Wednesday, April 23, 2014
Rapid Reaction: Red Sox 5, Yankees 1
By Gordon Edes
BOSTON -- What happens when a pitcher tries to make a farce of the rule (8.02 in the MLB book) that stipulates that it is illegal to have a foreign substance on one’s person, not to mention illegal to apply said substance to the ball?
If you’re pitcher Michael Pineda and the New York Yankees, you wind up as the principal actors not in a comedy but a tar-gedy, a play in two acts -- and counting.
The result: With Pineda ejected in the second inning and facing a suspension, the Red Sox coasted behind John Lackey to a 5-1 win before a crowd of 37,015 in a wind-blown Fenway Park, where the Pesky Pole swayed in the strong breeze (24 mph at game time, later gusting even higher).
A lift from Lackey: Lackey, lit up by the Orioles in his last start for six runs on 10 hits and four walks, was immense Thursday, striking out 11, one short of his career high, and walking none in eight innings. It was the 16th 10-K game of his career, and the seventh time in which he has had a 10-K, no-walk game. The Yankees scored their only run off Lackey in the sixth on a double by Carlos Beltran and a sacrifice fly by Alfonso Soriano.
That ended a horrid turn through the Sox rotation, in which starters posted an 8.03 ERA and allowed 43 hits and 15 walks in 24 2/3 innings over five starts.
The Pineda contretemps: Act I took place April 10 in New York, where TV cameras showed the palm of Pineda’s hand smeared with a sticky brown substance that looked suspiciously like pine tar. Pineda claimed afterward it was dirt mixed with sweat. Red Sox manager John Farrell, meanwhile, said that by the time he became aware of it, Pineda had wiped off his hand. Farrell said it’s not uncommon for a pitcher to use something to improve his grip, but usually they’re not as “blatant” as Pineda was.
Would anything happen the next time Pineda faced the Sox?
“We’ll see how the game unfolds," said Farrell, who before Wednesday's game added, "I would expect if [a substance] is used, it's more discreet than the last time."
Fast-forward to Act II on Wednesday night in Fenway Park, when cameras again detected something smeared all over Pineda’s neck, that something suspiciously resembling pine tar. This time, Farrell did not hesitate. Alerted by someone in the Sox clubhouse -- a former Columbia University pitcher named Harrison Slutsky, an assistant advance scout, recently was assigned the task of alerting Farrell to review challenges at home games -- Farrell emerged from the dugout with two outs in the Sox's second and Grady Sizemore at the plate with a 1-and-2 count.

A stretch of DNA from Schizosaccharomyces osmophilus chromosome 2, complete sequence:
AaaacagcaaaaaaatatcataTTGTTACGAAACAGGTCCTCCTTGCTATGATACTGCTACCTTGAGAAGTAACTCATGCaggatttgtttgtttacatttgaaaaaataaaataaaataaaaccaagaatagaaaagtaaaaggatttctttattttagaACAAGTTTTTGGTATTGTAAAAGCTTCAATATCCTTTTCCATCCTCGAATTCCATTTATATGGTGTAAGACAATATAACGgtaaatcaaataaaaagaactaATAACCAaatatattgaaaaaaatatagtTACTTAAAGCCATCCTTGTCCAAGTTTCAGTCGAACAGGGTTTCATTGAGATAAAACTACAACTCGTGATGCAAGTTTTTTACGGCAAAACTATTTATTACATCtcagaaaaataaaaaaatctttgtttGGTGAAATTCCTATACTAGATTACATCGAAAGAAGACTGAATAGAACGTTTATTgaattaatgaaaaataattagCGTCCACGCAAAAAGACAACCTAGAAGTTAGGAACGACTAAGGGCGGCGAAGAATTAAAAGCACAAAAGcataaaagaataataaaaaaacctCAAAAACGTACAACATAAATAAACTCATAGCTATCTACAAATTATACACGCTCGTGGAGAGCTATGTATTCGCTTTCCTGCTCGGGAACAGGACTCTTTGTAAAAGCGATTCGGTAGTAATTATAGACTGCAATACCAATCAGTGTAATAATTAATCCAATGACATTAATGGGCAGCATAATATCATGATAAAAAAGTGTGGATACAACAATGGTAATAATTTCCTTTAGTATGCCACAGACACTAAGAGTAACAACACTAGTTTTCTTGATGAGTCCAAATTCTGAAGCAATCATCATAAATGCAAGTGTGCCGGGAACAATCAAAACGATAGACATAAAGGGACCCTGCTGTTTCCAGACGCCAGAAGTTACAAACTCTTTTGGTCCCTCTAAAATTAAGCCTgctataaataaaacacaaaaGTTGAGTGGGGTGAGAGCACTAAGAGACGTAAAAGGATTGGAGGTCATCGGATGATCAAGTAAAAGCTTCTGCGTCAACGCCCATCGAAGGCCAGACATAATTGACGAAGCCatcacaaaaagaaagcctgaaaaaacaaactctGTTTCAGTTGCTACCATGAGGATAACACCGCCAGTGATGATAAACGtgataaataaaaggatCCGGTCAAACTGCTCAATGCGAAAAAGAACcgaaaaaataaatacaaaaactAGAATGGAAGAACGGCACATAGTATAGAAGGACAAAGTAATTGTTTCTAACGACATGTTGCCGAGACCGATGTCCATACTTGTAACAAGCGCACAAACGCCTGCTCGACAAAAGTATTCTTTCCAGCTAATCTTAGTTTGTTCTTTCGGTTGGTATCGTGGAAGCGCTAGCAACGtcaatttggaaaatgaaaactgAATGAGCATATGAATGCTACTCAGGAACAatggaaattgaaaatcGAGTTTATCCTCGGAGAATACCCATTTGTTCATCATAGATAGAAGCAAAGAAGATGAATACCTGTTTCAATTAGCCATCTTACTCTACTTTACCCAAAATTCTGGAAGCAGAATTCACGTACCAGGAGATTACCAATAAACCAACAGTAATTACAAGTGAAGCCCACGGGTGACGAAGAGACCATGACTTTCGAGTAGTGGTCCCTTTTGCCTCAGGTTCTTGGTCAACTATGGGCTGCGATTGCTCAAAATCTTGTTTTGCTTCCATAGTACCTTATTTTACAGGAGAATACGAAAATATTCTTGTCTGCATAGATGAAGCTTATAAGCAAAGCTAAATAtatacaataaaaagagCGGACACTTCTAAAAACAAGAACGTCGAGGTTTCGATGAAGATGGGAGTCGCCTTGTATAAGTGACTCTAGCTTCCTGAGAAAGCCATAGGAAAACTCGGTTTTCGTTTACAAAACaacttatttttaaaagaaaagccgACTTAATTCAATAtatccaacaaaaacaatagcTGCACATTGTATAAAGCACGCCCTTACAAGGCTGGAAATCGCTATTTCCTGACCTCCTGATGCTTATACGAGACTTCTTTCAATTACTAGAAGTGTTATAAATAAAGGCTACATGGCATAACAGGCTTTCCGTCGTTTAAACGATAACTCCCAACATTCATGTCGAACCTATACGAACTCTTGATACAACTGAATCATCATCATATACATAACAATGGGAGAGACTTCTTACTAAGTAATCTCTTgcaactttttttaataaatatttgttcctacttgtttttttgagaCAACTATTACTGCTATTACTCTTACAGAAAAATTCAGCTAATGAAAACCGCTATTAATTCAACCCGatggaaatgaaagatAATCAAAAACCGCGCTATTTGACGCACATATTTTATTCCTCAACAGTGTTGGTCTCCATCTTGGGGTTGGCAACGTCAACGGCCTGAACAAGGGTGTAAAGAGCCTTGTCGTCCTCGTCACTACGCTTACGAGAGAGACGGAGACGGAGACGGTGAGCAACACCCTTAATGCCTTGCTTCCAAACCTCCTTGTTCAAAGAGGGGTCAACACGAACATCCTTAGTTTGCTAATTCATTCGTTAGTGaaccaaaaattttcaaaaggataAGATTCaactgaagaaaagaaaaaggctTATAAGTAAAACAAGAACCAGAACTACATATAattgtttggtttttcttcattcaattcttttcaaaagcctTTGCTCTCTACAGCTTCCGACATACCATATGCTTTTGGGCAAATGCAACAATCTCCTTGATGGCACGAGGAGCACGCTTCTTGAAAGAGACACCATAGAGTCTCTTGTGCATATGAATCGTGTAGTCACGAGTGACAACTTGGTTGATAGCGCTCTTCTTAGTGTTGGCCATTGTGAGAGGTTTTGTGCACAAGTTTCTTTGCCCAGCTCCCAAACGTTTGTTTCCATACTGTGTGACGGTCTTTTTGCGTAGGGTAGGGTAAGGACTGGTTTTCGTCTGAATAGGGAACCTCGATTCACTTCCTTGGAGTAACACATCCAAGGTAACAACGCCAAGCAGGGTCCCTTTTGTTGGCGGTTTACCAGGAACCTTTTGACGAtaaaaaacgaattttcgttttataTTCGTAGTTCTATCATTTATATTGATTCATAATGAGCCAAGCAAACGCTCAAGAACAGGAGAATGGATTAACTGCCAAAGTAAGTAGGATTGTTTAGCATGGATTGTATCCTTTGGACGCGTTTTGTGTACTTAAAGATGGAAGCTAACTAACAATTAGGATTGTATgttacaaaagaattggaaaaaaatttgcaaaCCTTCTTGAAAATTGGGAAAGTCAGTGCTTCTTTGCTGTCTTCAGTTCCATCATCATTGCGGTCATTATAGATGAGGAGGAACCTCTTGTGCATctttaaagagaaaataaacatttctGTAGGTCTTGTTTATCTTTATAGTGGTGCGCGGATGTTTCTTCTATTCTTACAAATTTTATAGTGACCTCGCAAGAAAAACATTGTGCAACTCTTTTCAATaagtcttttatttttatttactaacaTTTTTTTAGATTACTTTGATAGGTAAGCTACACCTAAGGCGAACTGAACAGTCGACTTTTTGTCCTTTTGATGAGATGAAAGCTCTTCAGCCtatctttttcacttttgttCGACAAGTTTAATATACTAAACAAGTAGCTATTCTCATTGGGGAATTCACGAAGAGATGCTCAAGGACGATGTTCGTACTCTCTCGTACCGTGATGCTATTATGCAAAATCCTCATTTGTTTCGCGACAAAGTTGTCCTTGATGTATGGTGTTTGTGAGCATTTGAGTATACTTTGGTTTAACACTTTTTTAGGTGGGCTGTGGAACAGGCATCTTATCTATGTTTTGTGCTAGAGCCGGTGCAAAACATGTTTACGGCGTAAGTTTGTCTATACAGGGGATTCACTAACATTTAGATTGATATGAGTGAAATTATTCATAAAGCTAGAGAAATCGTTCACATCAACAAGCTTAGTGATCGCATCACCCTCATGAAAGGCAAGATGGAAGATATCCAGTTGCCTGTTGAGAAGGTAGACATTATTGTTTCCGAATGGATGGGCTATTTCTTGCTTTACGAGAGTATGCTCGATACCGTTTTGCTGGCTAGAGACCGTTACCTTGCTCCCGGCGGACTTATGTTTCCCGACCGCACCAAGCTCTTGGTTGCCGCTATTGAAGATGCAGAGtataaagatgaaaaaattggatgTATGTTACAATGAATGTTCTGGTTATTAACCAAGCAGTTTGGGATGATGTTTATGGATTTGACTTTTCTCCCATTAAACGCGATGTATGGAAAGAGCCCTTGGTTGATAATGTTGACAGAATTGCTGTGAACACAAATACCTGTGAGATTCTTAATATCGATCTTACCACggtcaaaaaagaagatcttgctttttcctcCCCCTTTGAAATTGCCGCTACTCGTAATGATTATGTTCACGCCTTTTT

Farrell asked plate umpire Gerry Davis to inspect Pineda. Davis, the umpiring crew chief, approached Pineda -- as the Yankees infielders surrounded the pitcher on the mound and Farrell stood expectantly near the first-base line -- removed his black glove, checked Pineda’s pitching hand and examined the ball. Then he extended a meaty index finger, swabbed a spot a few inches under Pineda’s right ear, then rubbed his thumb and index finger together.
One touch is all it took. Davis immediately signaled that Pineda had been ejected. Yankees manager Joe Girardi did not dispute the decision, but he did turn an ESPN camera that was trying to show the audience at home Pineda on the runway from the dugout to the visitors’ clubhouse.
With Pineda, who had given up two runs in the first inning, out of the way, the Sox tacked on two more runs in the third, on Mike Napoli’s RBI double and a wild pitch by David Phelps, and another in the eighth. His ouster also left Girardi with a bunch of tired arms to choose from for Thursday night’s series finale.
And while the rest of the game proceeded without incident, there’s an inevitability that the Yankees will respond in some fashion down the line. In other words, stay tuned for Act III.
An early jump: The Sox scored multiple runs in the first inning for the first time this season when they scored twice against Pineda. Grady Sizemore broke an 0-for-13 stretch with a triple and scored on Dustin Pedroia’s single. Pedroia came around on singles by Mike Napoli and A.J. Pierzynski, whose was credited with a hit when his hopper skipped through the legs of Yankees shortstop Derek Jeter.
Jeter’s throwing error opened the way to two more runs in the third.
Koji time: In a non-save situation, Koji Uehara gave up a leadoff single to Soriano, then struck out the final three Yankees in succession.